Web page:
O Superman, 1982, with Laurie Anderson, 7:27 min
With this song, part of her larger work United States Live, Anderson made it to number 2 on the UK singles charts in 1981 after it was promoted by the influential British radio presenter and DJ John Peel. It shot to fame as a result, having previously been barely known outside of Anderson’s artistic circles. First released as a single, the 1982 song was part of her debut album Big Science.
The content of the song relates to the core theme of her work: technology and communication versus humanism. In a mix of pop music video, info-clip, and prophetic oracle, she sings of her homeland, the United States of America, and its technological and geopolitical conquest. Inspired by Arie Ô Souverain, ô juge, ô père (O Sovereign, O Judge, O Father) from Jules Massenet’s opera Le Cid (1885), the introduction is a repetition of the text »O Superman / O Judge / O Mom and Dad,« whereby »Mom« and »Dad« are to be understood both as an allegory of the homeland and her mother tongue.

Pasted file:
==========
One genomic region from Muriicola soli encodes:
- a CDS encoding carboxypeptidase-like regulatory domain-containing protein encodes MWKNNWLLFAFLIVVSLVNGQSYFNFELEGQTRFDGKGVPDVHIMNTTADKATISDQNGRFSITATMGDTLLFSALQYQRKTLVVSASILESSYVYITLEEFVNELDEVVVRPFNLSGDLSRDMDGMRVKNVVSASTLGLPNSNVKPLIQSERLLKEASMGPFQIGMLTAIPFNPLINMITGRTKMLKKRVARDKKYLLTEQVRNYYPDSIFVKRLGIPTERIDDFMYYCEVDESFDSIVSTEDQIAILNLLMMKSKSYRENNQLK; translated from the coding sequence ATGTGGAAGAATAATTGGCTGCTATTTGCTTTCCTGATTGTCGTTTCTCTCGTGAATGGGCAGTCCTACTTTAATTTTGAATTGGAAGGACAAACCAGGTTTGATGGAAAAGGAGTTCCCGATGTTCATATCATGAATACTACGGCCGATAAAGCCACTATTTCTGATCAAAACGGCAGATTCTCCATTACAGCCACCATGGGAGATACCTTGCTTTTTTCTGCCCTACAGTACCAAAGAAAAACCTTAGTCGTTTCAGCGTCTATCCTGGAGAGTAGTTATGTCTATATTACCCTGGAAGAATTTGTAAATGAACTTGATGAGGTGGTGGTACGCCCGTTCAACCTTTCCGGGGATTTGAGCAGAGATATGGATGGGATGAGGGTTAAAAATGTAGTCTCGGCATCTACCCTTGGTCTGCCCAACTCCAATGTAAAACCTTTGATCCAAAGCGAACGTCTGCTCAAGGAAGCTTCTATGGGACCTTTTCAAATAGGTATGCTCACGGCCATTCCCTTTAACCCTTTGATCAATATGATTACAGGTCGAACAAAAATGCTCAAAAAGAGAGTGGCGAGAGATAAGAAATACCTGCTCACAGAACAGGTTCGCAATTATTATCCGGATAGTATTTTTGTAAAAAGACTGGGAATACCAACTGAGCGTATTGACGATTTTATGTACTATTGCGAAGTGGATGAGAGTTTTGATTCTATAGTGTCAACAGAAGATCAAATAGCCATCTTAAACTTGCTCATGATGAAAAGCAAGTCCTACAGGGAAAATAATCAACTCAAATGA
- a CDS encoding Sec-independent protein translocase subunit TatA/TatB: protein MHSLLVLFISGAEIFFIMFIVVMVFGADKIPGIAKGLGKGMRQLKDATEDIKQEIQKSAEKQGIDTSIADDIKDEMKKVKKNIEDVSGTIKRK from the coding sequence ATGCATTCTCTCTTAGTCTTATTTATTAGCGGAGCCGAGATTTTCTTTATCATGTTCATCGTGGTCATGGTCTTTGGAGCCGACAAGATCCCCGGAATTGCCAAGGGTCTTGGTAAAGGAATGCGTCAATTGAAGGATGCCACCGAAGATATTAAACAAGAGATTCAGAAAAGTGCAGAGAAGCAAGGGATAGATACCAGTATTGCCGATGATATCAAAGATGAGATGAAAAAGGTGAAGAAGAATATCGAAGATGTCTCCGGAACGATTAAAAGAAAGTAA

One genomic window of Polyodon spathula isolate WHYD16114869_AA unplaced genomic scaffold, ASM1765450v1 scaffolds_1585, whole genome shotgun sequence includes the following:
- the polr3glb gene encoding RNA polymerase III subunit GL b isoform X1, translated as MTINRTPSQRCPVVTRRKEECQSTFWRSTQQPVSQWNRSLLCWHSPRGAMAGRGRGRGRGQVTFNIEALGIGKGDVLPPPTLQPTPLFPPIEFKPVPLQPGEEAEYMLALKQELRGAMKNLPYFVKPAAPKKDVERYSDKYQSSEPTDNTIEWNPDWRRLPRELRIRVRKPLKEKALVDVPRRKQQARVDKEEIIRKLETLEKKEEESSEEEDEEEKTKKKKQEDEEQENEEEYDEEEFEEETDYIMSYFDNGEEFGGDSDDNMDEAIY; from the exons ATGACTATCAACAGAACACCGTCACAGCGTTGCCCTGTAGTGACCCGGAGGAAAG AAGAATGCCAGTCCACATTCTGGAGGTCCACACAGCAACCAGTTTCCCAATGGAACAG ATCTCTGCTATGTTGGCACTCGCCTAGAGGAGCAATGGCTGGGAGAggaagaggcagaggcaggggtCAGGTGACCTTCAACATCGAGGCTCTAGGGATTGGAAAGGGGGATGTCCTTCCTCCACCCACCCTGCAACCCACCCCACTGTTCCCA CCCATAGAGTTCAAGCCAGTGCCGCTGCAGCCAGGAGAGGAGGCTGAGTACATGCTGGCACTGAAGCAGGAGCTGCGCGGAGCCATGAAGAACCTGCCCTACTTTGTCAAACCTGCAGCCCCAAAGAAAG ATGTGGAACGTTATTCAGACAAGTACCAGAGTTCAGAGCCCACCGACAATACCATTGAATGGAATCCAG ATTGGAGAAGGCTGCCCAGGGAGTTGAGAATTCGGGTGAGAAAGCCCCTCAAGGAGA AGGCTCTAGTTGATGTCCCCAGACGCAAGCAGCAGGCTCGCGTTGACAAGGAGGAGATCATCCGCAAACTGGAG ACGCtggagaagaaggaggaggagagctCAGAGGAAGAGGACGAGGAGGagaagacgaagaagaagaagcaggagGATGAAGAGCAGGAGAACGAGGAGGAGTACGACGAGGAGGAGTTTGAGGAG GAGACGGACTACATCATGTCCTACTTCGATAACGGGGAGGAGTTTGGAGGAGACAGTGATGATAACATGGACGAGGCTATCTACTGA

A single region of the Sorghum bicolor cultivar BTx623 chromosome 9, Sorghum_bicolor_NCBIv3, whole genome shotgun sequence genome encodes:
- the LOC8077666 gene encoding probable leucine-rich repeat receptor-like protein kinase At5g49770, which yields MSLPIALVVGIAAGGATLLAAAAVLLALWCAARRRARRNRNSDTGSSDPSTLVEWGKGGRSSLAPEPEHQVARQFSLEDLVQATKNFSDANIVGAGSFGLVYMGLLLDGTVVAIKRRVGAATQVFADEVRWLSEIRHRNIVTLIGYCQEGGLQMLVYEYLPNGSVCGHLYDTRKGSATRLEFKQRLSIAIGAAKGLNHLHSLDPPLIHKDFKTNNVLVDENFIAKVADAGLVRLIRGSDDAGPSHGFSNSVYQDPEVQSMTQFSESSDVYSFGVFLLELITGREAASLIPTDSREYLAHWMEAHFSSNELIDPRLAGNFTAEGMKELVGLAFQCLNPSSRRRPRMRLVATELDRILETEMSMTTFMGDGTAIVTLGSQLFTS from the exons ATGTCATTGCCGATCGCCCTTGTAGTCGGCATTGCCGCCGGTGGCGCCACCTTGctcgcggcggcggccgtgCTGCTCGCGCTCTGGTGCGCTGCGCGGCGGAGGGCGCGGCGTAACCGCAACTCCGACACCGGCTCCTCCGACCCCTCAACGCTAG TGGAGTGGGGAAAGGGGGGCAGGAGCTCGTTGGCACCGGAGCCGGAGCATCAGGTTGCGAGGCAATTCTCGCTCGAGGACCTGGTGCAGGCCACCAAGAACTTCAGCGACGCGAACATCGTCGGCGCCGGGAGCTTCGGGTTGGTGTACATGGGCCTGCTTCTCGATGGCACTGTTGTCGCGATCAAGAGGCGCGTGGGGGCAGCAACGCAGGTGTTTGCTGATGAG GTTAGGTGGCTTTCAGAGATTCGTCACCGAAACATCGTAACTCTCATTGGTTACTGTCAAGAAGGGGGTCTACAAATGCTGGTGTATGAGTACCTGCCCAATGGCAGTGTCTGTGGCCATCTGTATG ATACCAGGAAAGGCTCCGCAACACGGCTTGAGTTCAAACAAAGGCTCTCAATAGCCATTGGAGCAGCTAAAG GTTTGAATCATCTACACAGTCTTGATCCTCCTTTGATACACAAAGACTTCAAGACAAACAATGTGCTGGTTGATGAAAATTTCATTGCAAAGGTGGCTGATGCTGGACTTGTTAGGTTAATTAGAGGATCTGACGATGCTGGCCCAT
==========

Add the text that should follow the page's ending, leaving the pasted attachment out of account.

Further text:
Against the background of the hostage-taking in the American embassy (Nov. 4, 1979–Jan. 20, 1981) and specifically triggered by the tragic crash of a military rescue helicopter near Tehran, this song is a critical reflection on imperial power interests and violence, which Anderson ultimately contrasts with the hegemony of Mother Earth.
’Cause when love is gone, there’s always justice.
And when justice is gone, there’s always force.
And when force is gone, there’s always Mom. Hi Mom!